FIG. 3 is a graph showing residual compressive stress in accordance with the distance below the surface; and

FIG. 4 is a block diagram showing the steps involved in the practice of the method of this invention.

DETAILED DESCRIPTION

The present invention involves subjecting the face or exposed ball striking surface of a golf iron club head to a very high intensity shot peening to develop an increase in surface hardness and a compressive stress of the surface. These properties are developed by a very high peening intensity.

FIGS. 1-2 illustrate a golf club 10 having a shaft 12 and a head 14 with an exposed ball striking surface 16. Surface 16 includes a plurality of parallel, horizontal grooves 18. FIG. 2 illustrates a toe portion 20 and a heel portion 22. The illustrated club 12 is a number 5 or number 6 golf club head. It is to be understood that the illustrated club is merely for exemplary purposes. The invention may be used with any golf club head and preferably with a metal head.

One of the advantages of the invention is that the shot peening process does not result in any appreciable change in appearance of the head. Treated golf club head with improved mechanical properties should fall within USGA rules.

Although some peening has previously been used to clean and/or roughen the surface, the invention represents the first use of shot peening to work harden the club head face and develop a compressive stress. In the manner described hereinafter which results in an improvement of the mechanical properties of the club head. In particular, the peening process develops a compressive stress of the surface by cold working the surface of the club face which is a distinctive feature of the invention.

FIG. 4 schematically illustrates in block diagram form the steps utilized to perform the shot peening operation. As indicated therein the nozzle size, the air pressure and the distance would determine the velocity of the shot. The velocity in accordance with the size of the shot and the hardness and angle would determine the intensity of the shot. The time of applying the shot and the flow rate would determine the area coverage. The area coverage and intensity would thus result in the peening of the exposed ball striking surface of the club head.

Significantly, the shot peening process of this invention can be such that no noticeable change in club face appearance results. Thus, the process does not make a rough surface or otherwise alter the geometric features of the ball striking surface. Tests on a number 4 iron, two number 5 irons and a complete set of club heads treated in accordance with the invention were shown to a technical expert from a pro group who did not believe that the heads had been given any type of treatment. A number of golf pros who tested the treated clubs also saw no difference in the club face smoothness. Others who have seen the treated clubs in test use on a golf course have also expressed disbelief that the clubs have been treated.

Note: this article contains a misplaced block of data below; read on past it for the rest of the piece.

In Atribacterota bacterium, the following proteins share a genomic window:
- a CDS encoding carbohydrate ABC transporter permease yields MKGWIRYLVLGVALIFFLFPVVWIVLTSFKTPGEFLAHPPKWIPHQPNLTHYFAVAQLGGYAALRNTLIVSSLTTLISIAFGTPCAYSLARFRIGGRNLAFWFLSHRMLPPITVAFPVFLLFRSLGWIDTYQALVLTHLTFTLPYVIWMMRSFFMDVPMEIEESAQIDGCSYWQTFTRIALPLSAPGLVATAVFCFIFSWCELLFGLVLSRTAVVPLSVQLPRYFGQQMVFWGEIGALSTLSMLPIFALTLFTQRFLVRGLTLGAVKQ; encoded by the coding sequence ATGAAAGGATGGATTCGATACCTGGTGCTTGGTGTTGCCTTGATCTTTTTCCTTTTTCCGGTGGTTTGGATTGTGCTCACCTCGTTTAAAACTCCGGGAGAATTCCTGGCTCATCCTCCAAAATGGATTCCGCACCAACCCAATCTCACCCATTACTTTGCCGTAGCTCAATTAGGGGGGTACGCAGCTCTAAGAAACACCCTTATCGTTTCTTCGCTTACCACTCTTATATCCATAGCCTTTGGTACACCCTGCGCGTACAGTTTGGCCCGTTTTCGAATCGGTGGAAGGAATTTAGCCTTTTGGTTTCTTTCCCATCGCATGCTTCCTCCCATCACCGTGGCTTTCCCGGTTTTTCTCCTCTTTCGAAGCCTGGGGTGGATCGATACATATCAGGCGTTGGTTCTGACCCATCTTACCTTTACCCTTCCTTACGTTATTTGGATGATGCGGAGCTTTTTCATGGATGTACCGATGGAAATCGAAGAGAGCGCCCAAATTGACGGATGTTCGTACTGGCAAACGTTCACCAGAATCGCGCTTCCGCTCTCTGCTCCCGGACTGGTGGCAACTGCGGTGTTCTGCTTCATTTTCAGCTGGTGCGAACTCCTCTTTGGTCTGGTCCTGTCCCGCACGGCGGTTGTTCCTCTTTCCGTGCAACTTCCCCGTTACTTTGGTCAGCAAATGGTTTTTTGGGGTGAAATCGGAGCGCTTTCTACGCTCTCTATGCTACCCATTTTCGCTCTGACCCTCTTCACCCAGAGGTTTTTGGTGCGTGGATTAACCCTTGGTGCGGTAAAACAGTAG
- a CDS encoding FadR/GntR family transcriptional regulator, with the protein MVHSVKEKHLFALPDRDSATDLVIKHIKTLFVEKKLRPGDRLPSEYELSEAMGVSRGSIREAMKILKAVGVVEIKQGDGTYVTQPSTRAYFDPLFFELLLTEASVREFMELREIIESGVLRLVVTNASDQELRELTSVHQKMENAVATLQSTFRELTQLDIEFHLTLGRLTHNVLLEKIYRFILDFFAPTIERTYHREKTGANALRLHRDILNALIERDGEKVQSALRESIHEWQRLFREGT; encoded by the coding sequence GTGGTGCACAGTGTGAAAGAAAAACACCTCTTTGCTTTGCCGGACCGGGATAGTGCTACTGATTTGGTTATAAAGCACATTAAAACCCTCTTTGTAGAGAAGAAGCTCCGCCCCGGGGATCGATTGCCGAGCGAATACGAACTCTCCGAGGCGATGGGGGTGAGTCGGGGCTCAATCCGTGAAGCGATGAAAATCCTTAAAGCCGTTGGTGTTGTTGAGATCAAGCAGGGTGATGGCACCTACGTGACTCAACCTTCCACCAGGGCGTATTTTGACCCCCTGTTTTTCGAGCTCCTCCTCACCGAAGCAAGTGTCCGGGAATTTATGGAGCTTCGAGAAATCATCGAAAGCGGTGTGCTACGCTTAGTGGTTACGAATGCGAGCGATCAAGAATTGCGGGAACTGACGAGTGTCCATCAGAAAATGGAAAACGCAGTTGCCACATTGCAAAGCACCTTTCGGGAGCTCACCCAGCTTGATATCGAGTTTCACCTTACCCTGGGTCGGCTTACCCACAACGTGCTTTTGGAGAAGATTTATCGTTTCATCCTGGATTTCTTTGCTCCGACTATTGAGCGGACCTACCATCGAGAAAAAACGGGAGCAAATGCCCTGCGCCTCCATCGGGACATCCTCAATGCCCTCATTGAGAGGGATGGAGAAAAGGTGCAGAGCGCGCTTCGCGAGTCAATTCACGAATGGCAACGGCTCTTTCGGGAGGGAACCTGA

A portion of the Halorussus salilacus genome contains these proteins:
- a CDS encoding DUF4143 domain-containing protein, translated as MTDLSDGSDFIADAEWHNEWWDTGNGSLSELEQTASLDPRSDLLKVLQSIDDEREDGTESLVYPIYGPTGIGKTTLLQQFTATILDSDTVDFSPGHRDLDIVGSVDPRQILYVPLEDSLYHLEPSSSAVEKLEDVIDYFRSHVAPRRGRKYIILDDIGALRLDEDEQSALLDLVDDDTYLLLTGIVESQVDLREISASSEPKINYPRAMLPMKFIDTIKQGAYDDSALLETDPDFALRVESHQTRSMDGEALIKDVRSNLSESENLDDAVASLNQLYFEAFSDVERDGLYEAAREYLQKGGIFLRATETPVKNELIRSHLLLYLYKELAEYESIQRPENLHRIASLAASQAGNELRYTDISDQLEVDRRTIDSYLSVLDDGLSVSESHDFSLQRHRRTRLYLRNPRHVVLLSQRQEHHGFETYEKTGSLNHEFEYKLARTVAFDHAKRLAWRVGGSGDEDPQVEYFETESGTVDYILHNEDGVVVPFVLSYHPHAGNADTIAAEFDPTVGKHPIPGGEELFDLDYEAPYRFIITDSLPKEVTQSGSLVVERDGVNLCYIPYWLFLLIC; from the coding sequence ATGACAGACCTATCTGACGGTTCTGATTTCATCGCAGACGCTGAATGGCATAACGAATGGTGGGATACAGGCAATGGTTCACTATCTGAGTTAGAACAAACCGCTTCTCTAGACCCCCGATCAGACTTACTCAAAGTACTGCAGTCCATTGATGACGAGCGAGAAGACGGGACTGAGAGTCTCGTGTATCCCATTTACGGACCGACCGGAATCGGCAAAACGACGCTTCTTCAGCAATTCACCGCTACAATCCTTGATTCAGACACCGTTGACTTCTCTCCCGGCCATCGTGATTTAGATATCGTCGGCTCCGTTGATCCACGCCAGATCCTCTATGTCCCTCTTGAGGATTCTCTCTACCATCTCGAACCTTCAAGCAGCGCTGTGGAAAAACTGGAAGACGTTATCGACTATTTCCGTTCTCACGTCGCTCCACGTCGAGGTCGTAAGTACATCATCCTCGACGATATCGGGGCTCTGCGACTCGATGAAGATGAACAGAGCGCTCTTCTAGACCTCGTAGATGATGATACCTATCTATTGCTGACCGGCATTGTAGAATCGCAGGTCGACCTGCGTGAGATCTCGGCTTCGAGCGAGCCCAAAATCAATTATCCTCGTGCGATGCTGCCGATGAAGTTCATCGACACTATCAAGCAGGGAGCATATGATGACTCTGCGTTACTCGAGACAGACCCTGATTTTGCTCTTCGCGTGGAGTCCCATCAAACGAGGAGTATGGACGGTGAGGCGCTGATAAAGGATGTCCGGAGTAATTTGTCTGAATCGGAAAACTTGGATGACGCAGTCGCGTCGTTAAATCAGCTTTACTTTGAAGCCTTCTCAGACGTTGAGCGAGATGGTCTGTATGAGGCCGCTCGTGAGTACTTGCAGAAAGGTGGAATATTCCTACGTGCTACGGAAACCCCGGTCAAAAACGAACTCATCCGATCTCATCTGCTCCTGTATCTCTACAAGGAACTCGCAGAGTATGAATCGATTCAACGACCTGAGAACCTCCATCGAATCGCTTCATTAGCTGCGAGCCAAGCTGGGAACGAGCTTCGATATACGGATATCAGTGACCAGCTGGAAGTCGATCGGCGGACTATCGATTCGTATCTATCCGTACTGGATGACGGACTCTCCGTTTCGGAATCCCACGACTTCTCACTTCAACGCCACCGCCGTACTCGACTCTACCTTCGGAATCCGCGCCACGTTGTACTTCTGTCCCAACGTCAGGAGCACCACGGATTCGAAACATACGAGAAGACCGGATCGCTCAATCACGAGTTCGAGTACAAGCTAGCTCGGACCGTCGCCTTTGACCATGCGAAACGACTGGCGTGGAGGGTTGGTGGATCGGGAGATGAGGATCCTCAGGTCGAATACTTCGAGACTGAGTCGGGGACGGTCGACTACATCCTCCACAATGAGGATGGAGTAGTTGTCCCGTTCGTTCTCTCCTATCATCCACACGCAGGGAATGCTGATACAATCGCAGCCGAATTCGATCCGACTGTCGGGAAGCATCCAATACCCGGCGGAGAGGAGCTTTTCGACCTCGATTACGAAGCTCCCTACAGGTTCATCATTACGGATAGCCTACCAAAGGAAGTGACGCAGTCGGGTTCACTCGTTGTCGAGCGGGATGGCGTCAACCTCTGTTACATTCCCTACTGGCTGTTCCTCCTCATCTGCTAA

The shot peened club head of this invention provides the user with better control of his shots with increased distance. It is also possible for the user to eliminate one club by, for example, using a number 7 iron instead of a number 6 iron.

As indicated in the preferred practice of the invention, the golf club head should be made of metal. The invention could be used on various types of clubs, such as driving clubs, irons and putters. The peening process in accordance with this invention results in an improved golf club head whereby the player obtains better feel with no vibrational feel in the hand when striking the ball. In addition, the player has easier and better control of the shots with improved distance.

The shot peening operation results in increasing metal density, developing compressive residual stress and increasing the subsurface hardness of the club head face.

The shot peening technique of this invention is the utilization of known techniques which provide a method of cold working in which compressive forces are induced in the surface layer of a metal, in this case, a metallic club head face without changing the surface appearance. The peener operates within tolerance limits that insure that the correct stress profile is obtained. Peening intensity and shot size are the dominant factors in the stress profile.

The present invention makes use of the shot peening characteristics, such as using the process to enhance the fatigue characteristics of metal components. By the shot peening method there is a cold working of the metal in which compressive forces are induced in the surface layer by the impingement of a stream of shot. The shot peening also reduces the coefficient of friction which may be a factor in improving the club head.